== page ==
C. Mind Activity Control: Connections, connections. An active mind is constantly attempting to connect what it is learning to what it already knows. A passive mind allows new input to "bob around on the surface," seldom connecting to anything else. But even active minds have to beware-- if the mind is too active, it produces a wave of connections that are only meaningful to the individual-- speaking of a princess reminds a child of Cinderella and the glass slipper, and then she remembers she got new shoes yesterday, which reminds her of the ice cream flavor she chose when they got a treat afterward-- "If You Give A Mouse A Cookie" kind of stuff. Often, kids like this have great imaginations. They just need to train themselves to take their mind journeys at times other than class time.
D. Span Control: This can be not focusing long enough, or focusing too long-- for instance, if a child has trouble transitioning from playtime to dinner, or from dinner to homework. Working with a timer, allowing the child to know how long a task will take, is very helpful for kids like this.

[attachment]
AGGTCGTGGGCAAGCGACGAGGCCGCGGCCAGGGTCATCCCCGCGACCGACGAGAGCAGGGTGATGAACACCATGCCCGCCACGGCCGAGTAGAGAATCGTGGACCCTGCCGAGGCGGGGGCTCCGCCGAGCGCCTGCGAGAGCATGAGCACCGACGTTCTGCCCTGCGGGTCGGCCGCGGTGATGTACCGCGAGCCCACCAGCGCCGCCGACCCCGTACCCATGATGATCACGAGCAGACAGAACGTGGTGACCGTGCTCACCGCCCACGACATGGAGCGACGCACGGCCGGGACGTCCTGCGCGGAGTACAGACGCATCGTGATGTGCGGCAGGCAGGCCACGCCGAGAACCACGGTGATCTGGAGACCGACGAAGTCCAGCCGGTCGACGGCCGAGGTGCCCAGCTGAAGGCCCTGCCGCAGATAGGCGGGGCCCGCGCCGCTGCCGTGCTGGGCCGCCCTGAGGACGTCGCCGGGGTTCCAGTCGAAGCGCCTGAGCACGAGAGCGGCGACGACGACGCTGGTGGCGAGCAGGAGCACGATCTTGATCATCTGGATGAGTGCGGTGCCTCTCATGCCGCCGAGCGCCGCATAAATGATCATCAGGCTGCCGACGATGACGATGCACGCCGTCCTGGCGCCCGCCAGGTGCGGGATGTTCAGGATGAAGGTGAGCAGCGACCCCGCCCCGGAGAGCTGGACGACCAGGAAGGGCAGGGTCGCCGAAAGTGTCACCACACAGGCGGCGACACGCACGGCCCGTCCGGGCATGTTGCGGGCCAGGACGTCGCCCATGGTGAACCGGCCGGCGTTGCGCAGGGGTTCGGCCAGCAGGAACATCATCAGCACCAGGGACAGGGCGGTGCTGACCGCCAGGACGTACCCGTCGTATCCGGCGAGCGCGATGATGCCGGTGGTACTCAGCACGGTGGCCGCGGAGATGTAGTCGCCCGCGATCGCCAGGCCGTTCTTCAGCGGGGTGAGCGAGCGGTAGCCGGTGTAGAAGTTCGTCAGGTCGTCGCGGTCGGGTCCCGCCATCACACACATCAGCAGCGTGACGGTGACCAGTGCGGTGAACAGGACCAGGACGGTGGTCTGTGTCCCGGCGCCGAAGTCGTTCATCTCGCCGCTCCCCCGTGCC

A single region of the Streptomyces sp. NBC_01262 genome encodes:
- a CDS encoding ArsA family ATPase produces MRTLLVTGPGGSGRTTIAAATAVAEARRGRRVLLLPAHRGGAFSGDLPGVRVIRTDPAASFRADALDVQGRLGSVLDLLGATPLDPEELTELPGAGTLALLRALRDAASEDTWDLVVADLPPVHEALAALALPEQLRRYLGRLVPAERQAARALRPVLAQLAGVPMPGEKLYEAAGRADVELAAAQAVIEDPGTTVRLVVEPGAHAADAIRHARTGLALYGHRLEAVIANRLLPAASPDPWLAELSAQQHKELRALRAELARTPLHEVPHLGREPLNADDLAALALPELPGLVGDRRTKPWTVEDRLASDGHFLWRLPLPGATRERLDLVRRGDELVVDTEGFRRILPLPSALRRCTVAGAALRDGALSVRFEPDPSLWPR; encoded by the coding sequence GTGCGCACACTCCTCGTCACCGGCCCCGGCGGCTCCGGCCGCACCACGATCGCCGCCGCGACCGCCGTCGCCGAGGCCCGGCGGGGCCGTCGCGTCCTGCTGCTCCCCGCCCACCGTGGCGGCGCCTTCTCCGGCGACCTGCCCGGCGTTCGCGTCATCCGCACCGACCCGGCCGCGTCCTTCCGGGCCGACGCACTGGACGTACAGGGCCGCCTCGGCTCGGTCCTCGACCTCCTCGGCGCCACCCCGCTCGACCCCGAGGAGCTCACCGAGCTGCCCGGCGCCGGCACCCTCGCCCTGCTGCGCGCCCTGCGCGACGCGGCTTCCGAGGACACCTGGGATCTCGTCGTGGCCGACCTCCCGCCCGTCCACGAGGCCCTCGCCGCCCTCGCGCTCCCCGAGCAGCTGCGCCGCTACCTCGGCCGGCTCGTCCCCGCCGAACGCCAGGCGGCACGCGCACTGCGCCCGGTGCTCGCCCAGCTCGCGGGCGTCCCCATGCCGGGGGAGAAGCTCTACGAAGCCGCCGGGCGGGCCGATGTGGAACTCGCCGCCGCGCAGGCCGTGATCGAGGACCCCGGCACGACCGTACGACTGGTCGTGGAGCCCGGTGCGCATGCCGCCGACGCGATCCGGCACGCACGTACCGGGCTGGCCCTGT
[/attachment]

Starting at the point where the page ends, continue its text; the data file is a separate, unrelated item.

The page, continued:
E. Satisfaction Control: This one makes me laugh. If only we all had better satisfaction control!! O, what a world this would be! But seriously, these are the kids who crave excitement, who find it hard to be satisfied with daily existence. Insatiability. Dr. Levine recommends that these kids be allowed to pursue their own interests outside of class, within reason.
Are you still with me? I know this is a long post. I have two more sections to summarize, but I will put those in a second post.
Sunday, July 01, 2007
Patrick O'Hannigan at The Paragraph Farmer presents a Catholic's point of view on this kind of music. When I came to his take on how praise music came to be, I knew I had to blog about it:
They simply wanted to "reach people where they're at," and figured that grand old hymns had to go, if for no other reason than that they harkened back to the days of what singer/songwriter John Prine called "stained glass in every window, [and] hearing aids in every pew."